Pixar delivers another animated masterclass Discuss this article

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After a few iffy efforts – at least by its own lofty standards – Pixar follows the marvelously mind-bending Inside Out with a Mexico-set adventure that bubbles with wit and daring. Effortlessly gliding between kid-friendly spectacle and heart-tugging emotion by way of surrealist touches and a hilariously specific recurring joke about Frida Kahlo’s unibrow, Coco is a goofy joy from start to finish.

Committing full bore to its setting – Mexico’s Day of the Dead festival – Coco introduces its hero, 12-year-old Miguel (voiced by newcomer Anthony Gonzalez), as a frustrated musician growing up in a family where music is banned. On the eve of the festivities, he encounters a magical guitar that sends him spinning into the afterlife on a quest to find his great-great-grandfather, a puffed-up matinee idol, and win his blessing to become a musician. Cue songs, colour, a scrappy canine sidekick and skeletons galore in a glorious tribute to Mexican tradition.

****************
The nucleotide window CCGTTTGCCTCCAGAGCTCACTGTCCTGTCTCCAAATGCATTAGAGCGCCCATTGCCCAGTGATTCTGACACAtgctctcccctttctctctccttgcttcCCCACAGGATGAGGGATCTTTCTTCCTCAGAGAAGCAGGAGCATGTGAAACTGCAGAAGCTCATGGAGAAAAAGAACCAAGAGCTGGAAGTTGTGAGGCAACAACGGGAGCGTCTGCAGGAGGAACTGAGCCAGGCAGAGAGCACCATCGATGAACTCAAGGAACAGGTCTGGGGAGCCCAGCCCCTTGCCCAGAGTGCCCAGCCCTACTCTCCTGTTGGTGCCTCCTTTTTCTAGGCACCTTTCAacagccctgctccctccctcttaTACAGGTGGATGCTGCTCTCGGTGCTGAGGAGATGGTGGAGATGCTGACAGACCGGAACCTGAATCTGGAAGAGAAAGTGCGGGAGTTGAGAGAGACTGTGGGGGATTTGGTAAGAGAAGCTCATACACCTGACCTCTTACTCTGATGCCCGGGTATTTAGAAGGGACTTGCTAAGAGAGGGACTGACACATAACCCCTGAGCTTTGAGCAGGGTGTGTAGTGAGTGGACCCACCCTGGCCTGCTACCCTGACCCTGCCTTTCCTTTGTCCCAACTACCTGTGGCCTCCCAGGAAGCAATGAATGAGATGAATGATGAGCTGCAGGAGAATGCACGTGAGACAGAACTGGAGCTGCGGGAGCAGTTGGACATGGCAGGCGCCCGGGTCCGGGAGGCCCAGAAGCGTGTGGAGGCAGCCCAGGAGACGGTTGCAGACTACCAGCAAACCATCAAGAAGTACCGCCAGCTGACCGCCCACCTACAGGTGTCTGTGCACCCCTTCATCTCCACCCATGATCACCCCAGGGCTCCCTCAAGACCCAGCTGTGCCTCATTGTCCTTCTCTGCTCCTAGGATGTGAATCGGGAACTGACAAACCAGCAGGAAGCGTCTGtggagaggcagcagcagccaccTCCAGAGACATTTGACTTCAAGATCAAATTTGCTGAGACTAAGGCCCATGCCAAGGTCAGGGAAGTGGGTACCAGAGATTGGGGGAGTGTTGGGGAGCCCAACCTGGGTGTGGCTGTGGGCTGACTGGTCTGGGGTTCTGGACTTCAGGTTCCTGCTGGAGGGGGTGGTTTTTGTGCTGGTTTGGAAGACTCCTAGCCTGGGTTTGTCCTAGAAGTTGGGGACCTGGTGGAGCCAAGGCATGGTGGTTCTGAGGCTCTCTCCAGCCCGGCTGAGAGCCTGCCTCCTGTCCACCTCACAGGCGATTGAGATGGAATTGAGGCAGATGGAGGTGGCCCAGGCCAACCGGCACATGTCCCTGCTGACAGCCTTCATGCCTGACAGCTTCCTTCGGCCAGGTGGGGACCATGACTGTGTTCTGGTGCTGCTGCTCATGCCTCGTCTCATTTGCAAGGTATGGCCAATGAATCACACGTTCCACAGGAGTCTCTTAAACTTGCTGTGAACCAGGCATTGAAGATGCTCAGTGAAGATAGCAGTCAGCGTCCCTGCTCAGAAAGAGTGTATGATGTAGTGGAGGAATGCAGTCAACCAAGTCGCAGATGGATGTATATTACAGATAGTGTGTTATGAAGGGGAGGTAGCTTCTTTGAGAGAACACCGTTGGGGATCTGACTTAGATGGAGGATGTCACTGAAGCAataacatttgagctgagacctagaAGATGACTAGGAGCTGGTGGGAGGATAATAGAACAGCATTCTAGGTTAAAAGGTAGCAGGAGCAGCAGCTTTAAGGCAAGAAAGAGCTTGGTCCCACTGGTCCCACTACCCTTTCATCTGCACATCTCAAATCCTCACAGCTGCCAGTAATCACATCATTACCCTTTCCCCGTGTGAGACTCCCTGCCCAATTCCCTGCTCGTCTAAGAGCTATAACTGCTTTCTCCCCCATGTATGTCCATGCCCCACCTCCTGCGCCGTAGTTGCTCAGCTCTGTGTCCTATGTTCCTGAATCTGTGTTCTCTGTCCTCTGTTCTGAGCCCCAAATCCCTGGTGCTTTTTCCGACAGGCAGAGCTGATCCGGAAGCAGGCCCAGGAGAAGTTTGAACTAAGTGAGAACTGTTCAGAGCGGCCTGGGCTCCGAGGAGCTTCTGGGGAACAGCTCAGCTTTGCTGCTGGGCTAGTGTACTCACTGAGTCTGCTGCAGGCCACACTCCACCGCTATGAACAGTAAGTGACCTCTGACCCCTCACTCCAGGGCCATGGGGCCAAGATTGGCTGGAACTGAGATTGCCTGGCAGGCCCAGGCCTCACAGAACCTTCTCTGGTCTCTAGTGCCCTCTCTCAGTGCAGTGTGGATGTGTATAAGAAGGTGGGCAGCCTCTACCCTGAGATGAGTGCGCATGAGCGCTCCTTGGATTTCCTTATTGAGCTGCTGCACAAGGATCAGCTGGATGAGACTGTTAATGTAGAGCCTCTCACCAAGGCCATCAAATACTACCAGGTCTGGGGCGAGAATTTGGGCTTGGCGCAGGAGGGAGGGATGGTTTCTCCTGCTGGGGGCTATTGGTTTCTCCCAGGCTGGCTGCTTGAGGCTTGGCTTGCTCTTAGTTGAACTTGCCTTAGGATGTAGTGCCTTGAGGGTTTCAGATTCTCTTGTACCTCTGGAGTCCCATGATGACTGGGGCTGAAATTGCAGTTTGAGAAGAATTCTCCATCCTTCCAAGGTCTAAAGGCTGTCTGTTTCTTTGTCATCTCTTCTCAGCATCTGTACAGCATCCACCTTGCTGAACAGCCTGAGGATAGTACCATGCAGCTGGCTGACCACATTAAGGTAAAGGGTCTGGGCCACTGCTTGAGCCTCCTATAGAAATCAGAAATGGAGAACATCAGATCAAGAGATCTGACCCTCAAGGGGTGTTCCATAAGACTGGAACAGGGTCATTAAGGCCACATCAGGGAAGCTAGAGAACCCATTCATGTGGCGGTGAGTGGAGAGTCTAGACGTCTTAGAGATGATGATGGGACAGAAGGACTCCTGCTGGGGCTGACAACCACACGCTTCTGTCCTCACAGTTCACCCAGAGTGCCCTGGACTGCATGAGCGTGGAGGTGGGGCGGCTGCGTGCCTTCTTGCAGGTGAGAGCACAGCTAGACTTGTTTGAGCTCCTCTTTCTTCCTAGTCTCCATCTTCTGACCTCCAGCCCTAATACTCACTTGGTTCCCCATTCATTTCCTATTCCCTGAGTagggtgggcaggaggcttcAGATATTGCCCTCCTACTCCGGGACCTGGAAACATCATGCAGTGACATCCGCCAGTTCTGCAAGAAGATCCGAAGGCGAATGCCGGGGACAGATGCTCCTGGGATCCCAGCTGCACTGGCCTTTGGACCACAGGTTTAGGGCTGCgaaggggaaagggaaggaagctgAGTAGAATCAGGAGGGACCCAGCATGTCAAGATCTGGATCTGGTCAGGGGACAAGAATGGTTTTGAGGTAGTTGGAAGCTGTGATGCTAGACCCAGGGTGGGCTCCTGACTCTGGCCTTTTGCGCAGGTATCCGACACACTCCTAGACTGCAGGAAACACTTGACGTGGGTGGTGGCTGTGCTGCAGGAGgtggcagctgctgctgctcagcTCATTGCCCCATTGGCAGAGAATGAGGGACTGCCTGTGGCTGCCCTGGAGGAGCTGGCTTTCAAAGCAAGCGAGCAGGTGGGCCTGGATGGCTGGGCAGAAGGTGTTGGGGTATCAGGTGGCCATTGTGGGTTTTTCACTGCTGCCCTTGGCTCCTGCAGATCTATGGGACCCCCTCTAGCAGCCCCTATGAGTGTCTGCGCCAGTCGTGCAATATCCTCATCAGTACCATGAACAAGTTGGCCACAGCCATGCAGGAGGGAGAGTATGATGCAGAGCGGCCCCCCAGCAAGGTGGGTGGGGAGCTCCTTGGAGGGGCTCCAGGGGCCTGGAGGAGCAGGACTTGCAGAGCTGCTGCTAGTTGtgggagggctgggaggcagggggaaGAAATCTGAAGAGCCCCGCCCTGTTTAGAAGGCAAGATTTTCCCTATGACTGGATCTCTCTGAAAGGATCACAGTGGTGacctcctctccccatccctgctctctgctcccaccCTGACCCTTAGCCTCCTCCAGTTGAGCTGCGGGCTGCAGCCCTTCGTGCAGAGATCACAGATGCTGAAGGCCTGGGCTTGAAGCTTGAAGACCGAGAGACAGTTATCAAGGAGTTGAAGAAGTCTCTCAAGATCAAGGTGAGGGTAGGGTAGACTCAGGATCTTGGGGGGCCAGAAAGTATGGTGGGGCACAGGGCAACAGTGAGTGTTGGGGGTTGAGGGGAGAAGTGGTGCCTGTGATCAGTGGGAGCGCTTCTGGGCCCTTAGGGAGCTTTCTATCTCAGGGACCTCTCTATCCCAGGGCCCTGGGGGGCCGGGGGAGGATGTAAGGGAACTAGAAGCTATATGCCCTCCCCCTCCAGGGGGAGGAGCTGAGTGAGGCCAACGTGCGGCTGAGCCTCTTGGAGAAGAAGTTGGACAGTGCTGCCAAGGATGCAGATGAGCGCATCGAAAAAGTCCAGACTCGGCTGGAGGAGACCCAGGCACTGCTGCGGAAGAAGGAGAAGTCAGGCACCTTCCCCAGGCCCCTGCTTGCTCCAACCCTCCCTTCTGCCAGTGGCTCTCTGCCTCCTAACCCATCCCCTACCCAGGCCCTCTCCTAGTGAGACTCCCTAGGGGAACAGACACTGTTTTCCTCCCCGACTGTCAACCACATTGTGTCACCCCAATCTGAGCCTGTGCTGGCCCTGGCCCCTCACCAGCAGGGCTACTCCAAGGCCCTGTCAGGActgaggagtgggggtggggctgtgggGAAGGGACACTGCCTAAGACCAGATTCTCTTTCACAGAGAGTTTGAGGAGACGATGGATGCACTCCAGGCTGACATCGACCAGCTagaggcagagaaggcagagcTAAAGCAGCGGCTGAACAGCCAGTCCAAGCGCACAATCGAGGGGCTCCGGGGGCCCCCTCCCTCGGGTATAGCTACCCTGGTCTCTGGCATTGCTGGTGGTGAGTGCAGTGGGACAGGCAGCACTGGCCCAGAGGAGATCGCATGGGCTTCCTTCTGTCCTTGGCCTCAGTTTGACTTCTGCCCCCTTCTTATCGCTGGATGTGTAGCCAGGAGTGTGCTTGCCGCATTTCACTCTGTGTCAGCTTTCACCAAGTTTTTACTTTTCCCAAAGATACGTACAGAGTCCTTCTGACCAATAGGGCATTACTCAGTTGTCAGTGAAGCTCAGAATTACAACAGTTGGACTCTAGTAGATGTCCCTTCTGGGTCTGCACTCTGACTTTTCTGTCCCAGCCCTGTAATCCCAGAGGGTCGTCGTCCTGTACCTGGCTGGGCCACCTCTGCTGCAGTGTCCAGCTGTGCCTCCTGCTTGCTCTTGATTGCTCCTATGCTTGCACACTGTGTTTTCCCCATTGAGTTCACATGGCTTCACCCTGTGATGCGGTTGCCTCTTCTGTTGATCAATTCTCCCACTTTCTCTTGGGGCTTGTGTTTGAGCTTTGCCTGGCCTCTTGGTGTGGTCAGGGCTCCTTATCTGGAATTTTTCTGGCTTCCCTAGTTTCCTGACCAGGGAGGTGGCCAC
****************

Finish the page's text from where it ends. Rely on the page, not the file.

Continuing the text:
In the spirit of writer-director Lee Unkrich’s last movie, Toy Story 3, genuinely tough themes are tackled (illegal immigration and dementia) without the mood ever souring. If it’s a tier below the studio’s very best, its freshness still bodes well for Pixar’s future. This is a charm.

The bottom line
Pixar delivers another animated masterclass.

By Phil de Semlyen
Time Out Doha,


  • Released: Wed, 22 Nov
  • Language: English
  • Director: Lee Unkrich and Adrian Molina
  • Stars: Anthony Gonzalez, Benjamin Bratt

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